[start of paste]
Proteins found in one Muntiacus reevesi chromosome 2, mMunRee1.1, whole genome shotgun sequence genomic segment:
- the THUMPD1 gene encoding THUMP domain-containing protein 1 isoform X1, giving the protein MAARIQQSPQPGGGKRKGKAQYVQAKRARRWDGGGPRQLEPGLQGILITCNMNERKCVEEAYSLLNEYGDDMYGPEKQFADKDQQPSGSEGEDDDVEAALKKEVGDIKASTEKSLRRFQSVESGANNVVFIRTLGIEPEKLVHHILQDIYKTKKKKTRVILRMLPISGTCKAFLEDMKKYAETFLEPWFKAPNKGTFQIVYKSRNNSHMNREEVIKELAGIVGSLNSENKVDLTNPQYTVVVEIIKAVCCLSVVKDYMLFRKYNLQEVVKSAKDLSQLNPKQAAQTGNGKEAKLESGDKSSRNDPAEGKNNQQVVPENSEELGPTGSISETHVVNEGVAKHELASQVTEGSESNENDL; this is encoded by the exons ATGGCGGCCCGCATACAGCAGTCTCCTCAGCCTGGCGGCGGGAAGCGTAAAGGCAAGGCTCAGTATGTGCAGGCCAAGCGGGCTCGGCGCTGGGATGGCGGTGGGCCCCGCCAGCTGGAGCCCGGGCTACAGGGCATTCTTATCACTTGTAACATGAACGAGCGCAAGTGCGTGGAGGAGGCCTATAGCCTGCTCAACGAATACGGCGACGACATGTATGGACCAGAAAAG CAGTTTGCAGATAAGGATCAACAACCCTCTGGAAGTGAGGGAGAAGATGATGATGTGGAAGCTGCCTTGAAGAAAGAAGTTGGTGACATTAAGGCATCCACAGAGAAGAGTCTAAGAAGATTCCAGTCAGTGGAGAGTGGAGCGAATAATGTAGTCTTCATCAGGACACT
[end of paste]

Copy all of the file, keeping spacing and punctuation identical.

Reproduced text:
Proteins found in one Muntiacus reevesi chromosome 2, mMunRee1.1, whole genome shotgun sequence genomic segment:
- the THUMPD1 gene encoding THUMP domain-containing protein 1 isoform X1, giving the protein MAARIQQSPQPGGGKRKGKAQYVQAKRARRWDGGGPRQLEPGLQGILITCNMNERKCVEEAYSLLNEYGDDMYGPEKQFADKDQQPSGSEGEDDDVEAALKKEVGDIKASTEKSLRRFQSVESGANNVVFIRTLGIEPEKLVHHILQDIYKTKKKKTRVILRMLPISGTCKAFLEDMKKYAETFLEPWFKAPNKGTFQIVYKSRNNSHMNREEVIKELAGIVGSLNSENKVDLTNPQYTVVVEIIKAVCCLSVVKDYMLFRKYNLQEVVKSAKDLSQLNPKQAAQTGNGKEAKLESGDKSSRNDPAEGKNNQQVVPENSEELGPTGSISETHVVNEGVAKHELASQVTEGSESNENDL; this is encoded by the exons ATGGCGGCCCGCATACAGCAGTCTCCTCAGCCTGGCGGCGGGAAGCGTAAAGGCAAGGCTCAGTATGTGCAGGCCAAGCGGGCTCGGCGCTGGGATGGCGGTGGGCCCCGCCAGCTGGAGCCCGGGCTACAGGGCATTCTTATCACTTGTAACATGAACGAGCGCAAGTGCGTGGAGGAGGCCTATAGCCTGCTCAACGAATACGGCGACGACATGTATGGACCAGAAAAG CAGTTTGCAGATAAGGATCAACAACCCTCTGGAAGTGAGGGAGAAGATGATGATGTGGAAGCTGCCTTGAAGAAAGAAGTTGGTGACATTAAGGCATCCACAGAGAAGAGTCTAAGAAGATTCCAGTCAGTGGAGAGTGGAGCGAATAATGTAGTCTTCATCAGGACACT